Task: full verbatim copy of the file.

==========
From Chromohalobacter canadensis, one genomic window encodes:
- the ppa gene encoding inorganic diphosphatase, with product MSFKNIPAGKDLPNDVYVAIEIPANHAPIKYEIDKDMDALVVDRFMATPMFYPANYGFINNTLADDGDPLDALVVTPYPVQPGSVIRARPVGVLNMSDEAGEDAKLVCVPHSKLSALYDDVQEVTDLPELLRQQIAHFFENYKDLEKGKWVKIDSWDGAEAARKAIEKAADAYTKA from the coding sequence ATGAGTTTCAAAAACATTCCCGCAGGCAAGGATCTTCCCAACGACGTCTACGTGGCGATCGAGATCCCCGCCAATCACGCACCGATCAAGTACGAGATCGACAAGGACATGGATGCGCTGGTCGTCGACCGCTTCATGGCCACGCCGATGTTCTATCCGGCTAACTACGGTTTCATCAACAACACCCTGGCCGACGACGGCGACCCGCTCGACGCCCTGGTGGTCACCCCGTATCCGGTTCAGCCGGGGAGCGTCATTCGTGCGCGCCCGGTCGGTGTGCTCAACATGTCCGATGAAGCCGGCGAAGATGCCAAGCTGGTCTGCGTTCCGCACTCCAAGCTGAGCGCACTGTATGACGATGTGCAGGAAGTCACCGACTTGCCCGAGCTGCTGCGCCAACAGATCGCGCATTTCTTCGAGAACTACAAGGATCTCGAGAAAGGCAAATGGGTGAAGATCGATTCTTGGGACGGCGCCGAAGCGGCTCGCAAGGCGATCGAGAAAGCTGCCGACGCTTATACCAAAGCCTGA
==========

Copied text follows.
From Chromohalobacter canadensis, one genomic window encodes:
- the ppa gene encoding inorganic diphosphatase, with product MSFKNIPAGKDLPNDVYVAIEIPANHAPIKYEIDKDMDALVVDRFMATPMFYPANYGFINNTLADDGDPLDALVVTPYPVQPGSVIRARPVGVLNMSDEAGEDAKLVCVPHSKLSALYDDVQEVTDLPELLRQQIAHFFENYKDLEKGKWVKIDSWDGAEAARKAIEKAADAYTKA from the coding sequence ATGAGTTTCAAAAACATTCCCGCAGGCAAGGATCTTCCCAACGACGTCTACGTGGCGATCGAGATCCCCGCCAATCACGCACCGATCAAGTACGAGATCGACAAGGACATGGATGCGCTGGTCGTCGACCGCTTCATGGCCACGCCGATGTTCTATCCGGCTAACTACGGTTTCATCAACAACACCCTGGCCGACGACGGCGACCCGCTCGACGCCCTGGTGGTCACCCCGTATCCGGTTCAGCCGGGGAGCGTCATTCGTGCGCGCCCGGTCGGTGTGCTCAACATGTCCGATGAAGCCGGCGAAGATGCCAAGCTGGTCTGCGTTCCGCACTCCAAGCTGAGCGCACTGTATGACGATGTGCAGGAAGTCACCGACTTGCCCGAGCTGCTGCGCCAACAGATCGCGCATTTCTTCGAGAACTACAAGGATCTCGAGAAAGGCAAATGGGTGAAGATCGATTCTTGGGACGGCGCCGAAGCGGCTCGCAAGGCGATCGAGAAAGCTGCCGACGCTTATACCAAAGCCTGA